To complete this feat (or feet), one must be able to do a lot of challenging things simultaneously, like holding a handstand, having enough foot strength to both hold a bow and pull on the string, and have enough poise to accurately aim the arrow without inadvertently hitting an innocent bystander in the jugular. For Argentina’s Claudia Gomez, regular archery was too easy, so she made the transition to the extremely obscure sport of foot archery.
Eventually, all of the hard work and practice paid off. On a game show in Argentina, Gomez launched an arrow 18 feet, .53 inches into a target, setting a new world record for furthest bow and arrow shot into a target using one’s feet. Next up is trusting Claudia to execute the medieval party trick of shooting an apple of someone’s head.
2012: A Space Jump
Austrian daredevil Felix Baumgartner shattered many records on his leap of faith from the edge of space back in 2012. Baumgartner took a balloon to an altitude of 127,852 feet (24.2 miles) above earth and jumped out, hoping to land back in Roswell, New Mexico. The event was the most live-streamed event in YouTube history and garnered international attention.
Baumgartner, among other records, became the first human to break the sound barrier in freefall, completed the highest freefall parachute jump, and recorded the fastest speed in freefall. The whole stunt (freefall) took just nine minutes and nine seconds to complete after years of preparation, practice, and testing.
Known in Japan as “Monkey Man,” Kenichi Ito somehow turned his fascination with the ways monkeys run and move into a record-breaking hobby. Ito spent years of his life studying monkeys and their movement patterns. A janitor by day, Ito even began mopping floors on all fours, trying to fully immerse himself in the ways of the apes.
Well, in 2015, all that monkeying around paid off. Ito conquered his personal Mount Everest by running the 100-meter dash in 15.71 seconds, good enough for a world record. Thankfully for Ito, 99.9999999 percent of the population isn’t interested in breaking that record, meaning it should be Ito’s for decades, if not centuries, to come.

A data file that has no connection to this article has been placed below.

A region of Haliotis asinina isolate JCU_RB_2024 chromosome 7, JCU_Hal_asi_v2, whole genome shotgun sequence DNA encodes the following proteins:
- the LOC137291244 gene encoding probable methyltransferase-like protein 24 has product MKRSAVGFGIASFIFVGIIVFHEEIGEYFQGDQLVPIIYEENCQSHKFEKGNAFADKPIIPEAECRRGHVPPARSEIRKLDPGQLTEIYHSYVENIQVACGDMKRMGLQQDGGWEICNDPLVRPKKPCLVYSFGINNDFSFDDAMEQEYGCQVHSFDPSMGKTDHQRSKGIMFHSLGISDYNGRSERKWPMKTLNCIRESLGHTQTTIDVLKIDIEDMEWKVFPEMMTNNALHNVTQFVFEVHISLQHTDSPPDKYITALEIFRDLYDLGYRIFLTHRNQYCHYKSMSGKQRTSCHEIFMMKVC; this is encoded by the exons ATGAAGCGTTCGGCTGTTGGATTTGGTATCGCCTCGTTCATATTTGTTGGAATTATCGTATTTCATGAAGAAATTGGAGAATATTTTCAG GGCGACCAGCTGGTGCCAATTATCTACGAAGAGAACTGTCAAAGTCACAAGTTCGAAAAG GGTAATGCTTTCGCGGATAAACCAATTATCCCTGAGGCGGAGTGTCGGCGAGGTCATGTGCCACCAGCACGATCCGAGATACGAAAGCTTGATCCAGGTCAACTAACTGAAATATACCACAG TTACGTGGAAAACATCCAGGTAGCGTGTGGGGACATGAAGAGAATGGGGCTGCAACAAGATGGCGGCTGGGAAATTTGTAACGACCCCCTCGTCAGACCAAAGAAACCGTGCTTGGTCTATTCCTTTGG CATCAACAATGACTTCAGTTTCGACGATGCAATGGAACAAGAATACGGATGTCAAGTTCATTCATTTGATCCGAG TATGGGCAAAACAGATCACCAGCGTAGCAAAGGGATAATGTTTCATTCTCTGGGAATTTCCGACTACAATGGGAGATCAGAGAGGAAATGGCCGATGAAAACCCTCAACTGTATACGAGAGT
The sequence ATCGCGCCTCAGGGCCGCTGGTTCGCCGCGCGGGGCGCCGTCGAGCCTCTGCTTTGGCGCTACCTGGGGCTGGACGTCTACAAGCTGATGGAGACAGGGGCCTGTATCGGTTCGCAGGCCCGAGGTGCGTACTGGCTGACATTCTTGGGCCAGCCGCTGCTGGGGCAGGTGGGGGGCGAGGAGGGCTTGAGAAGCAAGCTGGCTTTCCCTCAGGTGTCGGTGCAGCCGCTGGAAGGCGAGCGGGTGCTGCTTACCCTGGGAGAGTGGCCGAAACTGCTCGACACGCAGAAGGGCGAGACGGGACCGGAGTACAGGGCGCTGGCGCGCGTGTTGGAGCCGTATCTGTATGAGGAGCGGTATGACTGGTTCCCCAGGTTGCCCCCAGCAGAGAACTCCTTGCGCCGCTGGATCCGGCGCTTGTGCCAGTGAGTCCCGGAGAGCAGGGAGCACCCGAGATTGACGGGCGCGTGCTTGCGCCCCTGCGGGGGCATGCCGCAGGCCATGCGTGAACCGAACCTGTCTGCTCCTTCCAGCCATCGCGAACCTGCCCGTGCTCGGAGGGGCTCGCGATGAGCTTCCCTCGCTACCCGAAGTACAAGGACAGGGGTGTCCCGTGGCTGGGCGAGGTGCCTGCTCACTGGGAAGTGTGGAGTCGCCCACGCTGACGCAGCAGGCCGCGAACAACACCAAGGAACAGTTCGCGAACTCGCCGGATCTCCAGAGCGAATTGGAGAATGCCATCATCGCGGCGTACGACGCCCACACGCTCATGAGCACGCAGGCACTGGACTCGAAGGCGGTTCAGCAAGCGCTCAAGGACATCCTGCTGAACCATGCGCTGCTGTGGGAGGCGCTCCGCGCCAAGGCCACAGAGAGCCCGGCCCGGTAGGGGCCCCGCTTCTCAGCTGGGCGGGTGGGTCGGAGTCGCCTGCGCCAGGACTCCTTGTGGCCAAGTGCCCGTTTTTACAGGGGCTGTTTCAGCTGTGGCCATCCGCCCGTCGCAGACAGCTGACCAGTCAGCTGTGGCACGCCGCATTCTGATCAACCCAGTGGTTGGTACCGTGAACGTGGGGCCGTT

Give ‘Em The Finger
Many people cannot even do a single pushup; an even greater amount of people cannot balance in the pushup position on one finger. What that means is the amount of people who can do a pushup on one finger is infinitesimally small. But in China, a country of over 1 billion people, Xie Guizhong emerged as the man willing to push the boundaries of human capabilities.
In 2011, Xie and a fellow Chinese national competed on live television to break the world record for one finger push-ups completed in 30 seconds. Xie and his superhuman finger came out on top, completing 41 of the exceedingly difficult push-ups in the allotted 30 seconds, besting his prior record of 25.
The Chiefs Can Finally Celebrate Something
The Chiefs haven’t had much to celebrate in decades. They have diehard fans, a great stadium, some talented players, and no rings. When it comes to the playoffs, there is no greater choke artist in the NFL than Kansas City. That being said, K.C. has some pretty dedicated fans that are willing to put up with the perpetual losing and adverse weather Kansas City is known for.
On September 29, 2014, in a winning effort against the Patriots, Kansas City fans were finally rewarded for all of their hard work screaming and cheering for the fruitless Chiefs. Arrowhead Stadium recorded a noise level of 142.2 decibels, a Guinness world record that equated to standing 30 feet from a jet during takeoff.
Sick Wave, Brah
Big waves, bigger cojones. Surfers, including Brazilian Rodrigo Koxa, are always chasing the biggest waves, and the spot to find these bone-crushing superwaves is in Nazare, Portugal. Koxa had been crushed by Nazare’s powerful waves before and needed psychological help to overcome his fears.
When he did get back in the game, he went full throttle, and on November 8, 2017, Koxa found himself riding down a mountain of a wave. The wave measured at 80 feet high, making it the largest wave ever surfed in history. For his efforts, Koxa was awarded the Quicksilver XXL Biggest Wave award by the World Surf League.
From the Charity Stripe
Somebody get this man on an NBA roster. He may not be able to D anyone up or drive in the lane, but when it comes to nailing free throws, this is your guy. Pastor Perry Dissmore of Tallahassee, Florida, has a holy stroke, and one that he uses for good. At one point in his life, Perry held the record for most free throws in one hour. But then a mysterious sharpshooter by the name of Bob Fisher snatched the record from him.
That didn’t sit well with Perry, and on May 13, 2018, Perry sought out to exact revenge. He did so by sinking 2,395 free throws in 60 minutes, or just about 40 per minute. More importantly, Perry used the publicity from the event to raise money for the victims of the devastating hurricane that hammered Puerto Rico. In total, Perry raised about $6,500 dollars for the victims.
The stage was set. Stig Avall Severinsen of Denmark was ready to break a record no sane human would ever attempt at breaking. He was going to break through the thick ice on Ammasslik Island off the coast of Greenland, and swim for as long as he could on one breath. There would be no Oxygen tanks, just a wetsuit and some fins.